1st Gear: Maybe This Is A Promise Elon Can Keep?
Tesla founder Elon Musk, a guy with a history of over-promising things, has been adamant that production for the Model 3 will begin in July. And it probably should, if Tesla wants to maintain its status as the most valuable automaker in the U.S. The more-affordable sedan has been cast as a make-or-break product for Tesla.
That’s what made a story last week out of Germany all the more interesting: Tesla’s recently-acquired industrial robotics unit, Grohmann, threatened to go on strike, reportedly over wages and a decision by Tesla to drop all of its contracts to focus solely on the Model 3. For now, according to an article by Electrek, that situation seems to have been diffused, after Musk personally intervened this week.
Electrek has learned that ‘Tesla Grohmann’, or ‘Tesla Advanced Automation Germany’, has been working on two production lines for the Model 3’s inverter. The lines, which sources say are scheduled to ship in the next few weeks, are crucial to volume production of the Model 3.
Some employees expressed concerns over losing what they saw has job stability from having several important clients, like Bosch, Daimler, and BMW, but it also gave an opportunity to IG Metall to use the apparent urgency to deliver the Model 3 lines as a potential bargaining chip to expedite a favorable labor agreement with Tesla.
We learned that CEO Elon Musk held a Q&A with the Tesla Grohmann employees last week to hear their concerns and sent them a letter this week with an updated offer.
Musk said that on top of the 150 euros per month increase, employees will each get a one-time 1,000 euros bonus and 10,000 euros in Tesla shares vested over four years.
Electrek reports the letter was “well-received” by employees, and Tesla remains “confident that even if it does happen, it will not affect the production of the Model 3.”
Maybe July isn’t unreasonable. We’ll see.
2nd Gear: Tesla Settles Suit With Former Autopilot Exec
The high-profile lawsuit between Uber and Waymo has drawn significant attention as the battle over self-driving cars. And rightly so! The alleged backstory of how Waymo came to accuse its former employee of stealing thousands of files on its self-driving car system, before heading off to launch a start-up of his own that Uber later acquired, is weird and fascinating.
But Tesla had a similar case of its own that quietly played out in recent months. In January, the automaker accused its former Autopilot head of stealing company secrets before leaving to start a new company. Now, it seems, there wasn’t much there for Tesla to go on. From Bloomberg:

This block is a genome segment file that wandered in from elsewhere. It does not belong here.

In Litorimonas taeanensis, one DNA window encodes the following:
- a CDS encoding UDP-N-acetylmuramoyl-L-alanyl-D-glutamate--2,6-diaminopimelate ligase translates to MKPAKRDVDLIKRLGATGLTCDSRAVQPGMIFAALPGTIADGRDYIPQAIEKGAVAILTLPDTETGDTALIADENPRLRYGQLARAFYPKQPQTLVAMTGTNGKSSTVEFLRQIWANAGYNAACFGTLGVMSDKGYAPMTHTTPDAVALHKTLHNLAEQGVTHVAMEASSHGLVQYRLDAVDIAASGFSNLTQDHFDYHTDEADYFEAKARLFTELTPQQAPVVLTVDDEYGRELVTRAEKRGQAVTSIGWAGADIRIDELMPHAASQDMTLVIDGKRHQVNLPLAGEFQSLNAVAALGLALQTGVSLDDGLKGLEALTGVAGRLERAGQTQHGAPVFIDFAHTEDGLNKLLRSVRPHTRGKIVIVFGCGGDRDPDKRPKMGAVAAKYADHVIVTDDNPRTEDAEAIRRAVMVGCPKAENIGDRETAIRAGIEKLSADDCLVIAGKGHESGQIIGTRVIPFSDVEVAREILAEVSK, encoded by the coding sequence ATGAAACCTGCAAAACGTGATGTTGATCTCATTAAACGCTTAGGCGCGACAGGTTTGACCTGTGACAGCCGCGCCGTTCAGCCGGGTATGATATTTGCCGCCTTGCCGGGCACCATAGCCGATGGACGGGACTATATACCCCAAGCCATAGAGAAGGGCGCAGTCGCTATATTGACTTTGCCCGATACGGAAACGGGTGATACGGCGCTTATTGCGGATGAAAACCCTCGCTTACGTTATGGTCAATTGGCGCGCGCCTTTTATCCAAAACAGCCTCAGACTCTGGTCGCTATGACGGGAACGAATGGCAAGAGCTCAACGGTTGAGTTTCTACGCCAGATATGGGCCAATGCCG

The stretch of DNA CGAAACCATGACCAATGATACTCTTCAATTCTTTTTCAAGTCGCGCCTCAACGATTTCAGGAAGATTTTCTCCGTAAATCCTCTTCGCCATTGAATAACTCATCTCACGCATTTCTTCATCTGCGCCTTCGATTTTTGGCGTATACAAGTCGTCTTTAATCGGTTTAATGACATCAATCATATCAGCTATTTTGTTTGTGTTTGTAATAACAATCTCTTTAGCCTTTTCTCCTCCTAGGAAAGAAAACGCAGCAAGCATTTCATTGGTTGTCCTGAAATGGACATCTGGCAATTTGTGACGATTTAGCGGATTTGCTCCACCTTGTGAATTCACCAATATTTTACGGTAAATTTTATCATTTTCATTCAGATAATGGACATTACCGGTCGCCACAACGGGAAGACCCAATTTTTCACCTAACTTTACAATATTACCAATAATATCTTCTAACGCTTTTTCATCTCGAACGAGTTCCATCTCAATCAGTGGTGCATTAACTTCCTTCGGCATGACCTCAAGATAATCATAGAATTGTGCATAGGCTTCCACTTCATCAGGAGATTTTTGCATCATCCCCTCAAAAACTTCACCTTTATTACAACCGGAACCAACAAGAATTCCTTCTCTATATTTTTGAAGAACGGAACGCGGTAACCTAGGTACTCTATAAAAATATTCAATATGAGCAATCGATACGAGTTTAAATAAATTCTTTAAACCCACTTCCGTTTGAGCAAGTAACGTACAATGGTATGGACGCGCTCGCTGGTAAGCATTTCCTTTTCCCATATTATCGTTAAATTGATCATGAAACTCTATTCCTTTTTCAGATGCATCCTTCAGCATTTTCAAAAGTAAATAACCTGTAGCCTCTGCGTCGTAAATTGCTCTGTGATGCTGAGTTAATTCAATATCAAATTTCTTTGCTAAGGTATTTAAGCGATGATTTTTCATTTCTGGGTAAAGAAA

Tesla Inc. settled its lawsuit against Sterling Anderson, the former director of the electric-car maker’s Autopilot program, according to a copy of the agreement signed by both parties.
“Tesla has withdrawn its claims, without damages, without attorney’s fees, and without any finding of wrongdoing,” Aurora Innovation LLC said in an emailed statement. Aurora agreed to reimburse the cost of an audit to “demonstrate the integrity” of its intellectual property.
A California state court docket listed a notice of the settlement on Wednesday. Tesla confirmed in an emailed statement that the lawsuit has been settled and said it’s been paid $100,000.
Tesla, as part of the settlement, can audit Aurora’s stuff a second time by next February, and Aurora agreed to provide names and titles of any former Tesla employees joining Anderson’s new company. Neither Tesla nor Aurora admitted wrongdoing, according to Bloomberg.
Tesla withdrew the claims before Aurora could file a response to the original suit, which makes me wonder what might’ve been disclosed.
3rd Gear: Why Buy An EV If I Can’t Charge It
Carmakers say they want an electric revolution to wash over the auto industry, despite low sales and the current penchant for crossovers and SUVs. While that’s a noble goal, it’s not being held up solely due to consumer demand; there’s a gaping need for infrastructure to charge those EVs. There’s certainly been improvements on that front over the last year, but a story in the Detroit Free Press shows there’s still plenty of work to be done.